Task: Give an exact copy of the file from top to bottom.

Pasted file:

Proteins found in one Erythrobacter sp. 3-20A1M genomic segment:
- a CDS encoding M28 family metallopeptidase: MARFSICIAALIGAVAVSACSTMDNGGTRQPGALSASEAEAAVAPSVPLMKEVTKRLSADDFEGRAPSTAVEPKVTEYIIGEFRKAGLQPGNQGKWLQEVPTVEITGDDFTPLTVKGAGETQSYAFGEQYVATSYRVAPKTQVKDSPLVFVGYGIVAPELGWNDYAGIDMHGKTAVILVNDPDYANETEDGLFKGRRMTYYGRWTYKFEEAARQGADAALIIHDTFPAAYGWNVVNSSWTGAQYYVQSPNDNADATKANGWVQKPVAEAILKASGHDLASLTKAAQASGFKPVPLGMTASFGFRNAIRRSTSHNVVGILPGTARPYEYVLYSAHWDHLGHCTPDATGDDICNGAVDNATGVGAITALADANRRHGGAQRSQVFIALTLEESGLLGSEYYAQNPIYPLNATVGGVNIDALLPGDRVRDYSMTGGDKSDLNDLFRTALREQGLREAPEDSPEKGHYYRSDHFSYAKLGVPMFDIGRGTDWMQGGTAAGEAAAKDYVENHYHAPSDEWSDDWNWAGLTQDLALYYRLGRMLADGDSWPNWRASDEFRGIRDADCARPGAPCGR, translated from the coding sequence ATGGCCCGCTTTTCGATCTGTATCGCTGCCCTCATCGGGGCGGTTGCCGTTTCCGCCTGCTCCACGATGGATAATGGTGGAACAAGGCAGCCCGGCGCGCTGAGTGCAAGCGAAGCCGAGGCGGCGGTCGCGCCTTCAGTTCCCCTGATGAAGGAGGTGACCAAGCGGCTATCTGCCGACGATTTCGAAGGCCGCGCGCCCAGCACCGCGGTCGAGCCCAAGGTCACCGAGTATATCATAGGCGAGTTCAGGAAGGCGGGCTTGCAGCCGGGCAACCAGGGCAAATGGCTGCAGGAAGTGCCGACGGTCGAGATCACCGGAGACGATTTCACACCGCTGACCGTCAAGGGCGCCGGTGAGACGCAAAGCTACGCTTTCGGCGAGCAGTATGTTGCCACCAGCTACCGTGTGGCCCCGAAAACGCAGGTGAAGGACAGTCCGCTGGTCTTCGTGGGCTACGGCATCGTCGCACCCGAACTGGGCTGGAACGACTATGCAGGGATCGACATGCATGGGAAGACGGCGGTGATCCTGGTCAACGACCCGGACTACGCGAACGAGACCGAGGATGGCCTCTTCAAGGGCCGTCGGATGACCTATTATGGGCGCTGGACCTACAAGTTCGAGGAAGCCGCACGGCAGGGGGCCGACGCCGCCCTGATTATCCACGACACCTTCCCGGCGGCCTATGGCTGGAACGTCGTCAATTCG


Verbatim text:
Proteins found in one Erythrobacter sp. 3-20A1M genomic segment:
- a CDS encoding M28 family metallopeptidase: MARFSICIAALIGAVAVSACSTMDNGGTRQPGALSASEAEAAVAPSVPLMKEVTKRLSADDFEGRAPSTAVEPKVTEYIIGEFRKAGLQPGNQGKWLQEVPTVEITGDDFTPLTVKGAGETQSYAFGEQYVATSYRVAPKTQVKDSPLVFVGYGIVAPELGWNDYAGIDMHGKTAVILVNDPDYANETEDGLFKGRRMTYYGRWTYKFEEAARQGADAALIIHDTFPAAYGWNVVNSSWTGAQYYVQSPNDNADATKANGWVQKPVAEAILKASGHDLASLTKAAQASGFKPVPLGMTASFGFRNAIRRSTSHNVVGILPGTARPYEYVLYSAHWDHLGHCTPDATGDDICNGAVDNATGVGAITALADANRRHGGAQRSQVFIALTLEESGLLGSEYYAQNPIYPLNATVGGVNIDALLPGDRVRDYSMTGGDKSDLNDLFRTALREQGLREAPEDSPEKGHYYRSDHFSYAKLGVPMFDIGRGTDWMQGGTAAGEAAAKDYVENHYHAPSDEWSDDWNWAGLTQDLALYYRLGRMLADGDSWPNWRASDEFRGIRDADCARPGAPCGR, translated from the coding sequence ATGGCCCGCTTTTCGATCTGTATCGCTGCCCTCATCGGGGCGGTTGCCGTTTCCGCCTGCTCCACGATGGATAATGGTGGAACAAGGCAGCCCGGCGCGCTGAGTGCAAGCGAAGCCGAGGCGGCGGTCGCGCCTTCAGTTCCCCTGATGAAGGAGGTGACCAAGCGGCTATCTGCCGACGATTTCGAAGGCCGCGCGCCCAGCACCGCGGTCGAGCCCAAGGTCACCGAGTATATCATAGGCGAGTTCAGGAAGGCGGGCTTGCAGCCGGGCAACCAGGGCAAATGGCTGCAGGAAGTGCCGACGGTCGAGATCACCGGAGACGATTTCACACCGCTGACCGTCAAGGGCGCCGGTGAGACGCAAAGCTACGCTTTCGGCGAGCAGTATGTTGCCACCAGCTACCGTGTGGCCCCGAAAACGCAGGTGAAGGACAGTCCGCTGGTCTTCGTGGGCTACGGCATCGTCGCACCCGAACTGGGCTGGAACGACTATGCAGGGATCGACATGCATGGGAAGACGGCGGTGATCCTGGTCAACGACCCGGACTACGCGAACGAGACCGAGGATGGCCTCTTCAAGGGCCGTCGGATGACCTATTATGGGCGCTGGACCTACAAGTTCGAGGAAGCCGCACGGCAGGGGGCCGACGCCGCCCTGATTATCCACGACACCTTCCCGGCGGCCTATGGCTGGAACGTCGTCAATTCG